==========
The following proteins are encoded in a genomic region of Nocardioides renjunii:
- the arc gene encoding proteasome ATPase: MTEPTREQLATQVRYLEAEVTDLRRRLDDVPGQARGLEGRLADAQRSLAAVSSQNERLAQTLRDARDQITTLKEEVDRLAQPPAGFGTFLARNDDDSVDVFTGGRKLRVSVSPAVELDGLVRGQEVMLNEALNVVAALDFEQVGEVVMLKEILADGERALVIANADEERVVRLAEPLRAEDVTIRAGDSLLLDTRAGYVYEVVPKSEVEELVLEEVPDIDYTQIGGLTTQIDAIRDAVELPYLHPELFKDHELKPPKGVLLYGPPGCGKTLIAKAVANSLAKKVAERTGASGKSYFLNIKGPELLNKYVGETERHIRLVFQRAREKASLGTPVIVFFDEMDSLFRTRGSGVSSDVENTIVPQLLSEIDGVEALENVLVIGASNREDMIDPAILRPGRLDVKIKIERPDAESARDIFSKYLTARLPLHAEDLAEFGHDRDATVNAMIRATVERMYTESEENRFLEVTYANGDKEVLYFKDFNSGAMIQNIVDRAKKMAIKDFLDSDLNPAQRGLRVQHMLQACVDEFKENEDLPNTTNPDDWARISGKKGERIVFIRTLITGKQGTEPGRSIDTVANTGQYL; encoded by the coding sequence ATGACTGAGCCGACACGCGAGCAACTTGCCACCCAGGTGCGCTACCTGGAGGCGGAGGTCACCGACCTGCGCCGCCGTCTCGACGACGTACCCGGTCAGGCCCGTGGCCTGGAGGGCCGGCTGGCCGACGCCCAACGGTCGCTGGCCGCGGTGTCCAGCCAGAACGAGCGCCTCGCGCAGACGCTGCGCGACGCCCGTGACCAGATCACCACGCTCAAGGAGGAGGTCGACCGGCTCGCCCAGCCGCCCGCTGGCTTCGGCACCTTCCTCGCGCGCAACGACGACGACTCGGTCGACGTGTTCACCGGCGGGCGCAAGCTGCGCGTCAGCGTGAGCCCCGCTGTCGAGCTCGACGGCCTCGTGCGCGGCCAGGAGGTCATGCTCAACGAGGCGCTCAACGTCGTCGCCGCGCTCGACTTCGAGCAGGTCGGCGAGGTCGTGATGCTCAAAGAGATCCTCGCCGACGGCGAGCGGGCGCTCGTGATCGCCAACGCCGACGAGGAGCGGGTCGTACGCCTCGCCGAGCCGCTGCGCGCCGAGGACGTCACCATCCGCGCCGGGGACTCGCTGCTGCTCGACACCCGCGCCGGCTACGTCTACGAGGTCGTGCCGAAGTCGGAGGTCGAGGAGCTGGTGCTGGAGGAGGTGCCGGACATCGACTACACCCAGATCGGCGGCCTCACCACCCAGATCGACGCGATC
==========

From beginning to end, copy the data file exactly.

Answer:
The following proteins are encoded in a genomic region of Nocardioides renjunii:
- the arc gene encoding proteasome ATPase: MTEPTREQLATQVRYLEAEVTDLRRRLDDVPGQARGLEGRLADAQRSLAAVSSQNERLAQTLRDARDQITTLKEEVDRLAQPPAGFGTFLARNDDDSVDVFTGGRKLRVSVSPAVELDGLVRGQEVMLNEALNVVAALDFEQVGEVVMLKEILADGERALVIANADEERVVRLAEPLRAEDVTIRAGDSLLLDTRAGYVYEVVPKSEVEELVLEEVPDIDYTQIGGLTTQIDAIRDAVELPYLHPELFKDHELKPPKGVLLYGPPGCGKTLIAKAVANSLAKKVAERTGASGKSYFLNIKGPELLNKYVGETERHIRLVFQRAREKASLGTPVIVFFDEMDSLFRTRGSGVSSDVENTIVPQLLSEIDGVEALENVLVIGASNREDMIDPAILRPGRLDVKIKIERPDAESARDIFSKYLTARLPLHAEDLAEFGHDRDATVNAMIRATVERMYTESEENRFLEVTYANGDKEVLYFKDFNSGAMIQNIVDRAKKMAIKDFLDSDLNPAQRGLRVQHMLQACVDEFKENEDLPNTTNPDDWARISGKKGERIVFIRTLITGKQGTEPGRSIDTVANTGQYL; encoded by the coding sequence ATGACTGAGCCGACACGCGAGCAACTTGCCACCCAGGTGCGCTACCTGGAGGCGGAGGTCACCGACCTGCGCCGCCGTCTCGACGACGTACCCGGTCAGGCCCGTGGCCTGGAGGGCCGGCTGGCCGACGCCCAACGGTCGCTGGCCGCGGTGTCCAGCCAGAACGAGCGCCTCGCGCAGACGCTGCGCGACGCCCGTGACCAGATCACCACGCTCAAGGAGGAGGTCGACCGGCTCGCCCAGCCGCCCGCTGGCTTCGGCACCTTCCTCGCGCGCAACGACGACGACTCGGTCGACGTGTTCACCGGCGGGCGCAAGCTGCGCGTCAGCGTGAGCCCCGCTGTCGAGCTCGACGGCCTCGTGCGCGGCCAGGAGGTCATGCTCAACGAGGCGCTCAACGTCGTCGCCGCGCTCGACTTCGAGCAGGTCGGCGAGGTCGTGATGCTCAAAGAGATCCTCGCCGACGGCGAGCGGGCGCTCGTGATCGCCAACGCCGACGAGGAGCGGGTCGTACGCCTCGCCGAGCCGCTGCGCGCCGAGGACGTCACCATCCGCGCCGGGGACTCGCTGCTGCTCGACACCCGCGCCGGCTACGTCTACGAGGTCGTGCCGAAGTCGGAGGTCGAGGAGCTGGTGCTGGAGGAGGTGCCGGACATCGACTACACCCAGATCGGCGGCCTCACCACCCAGATCGACGCGATC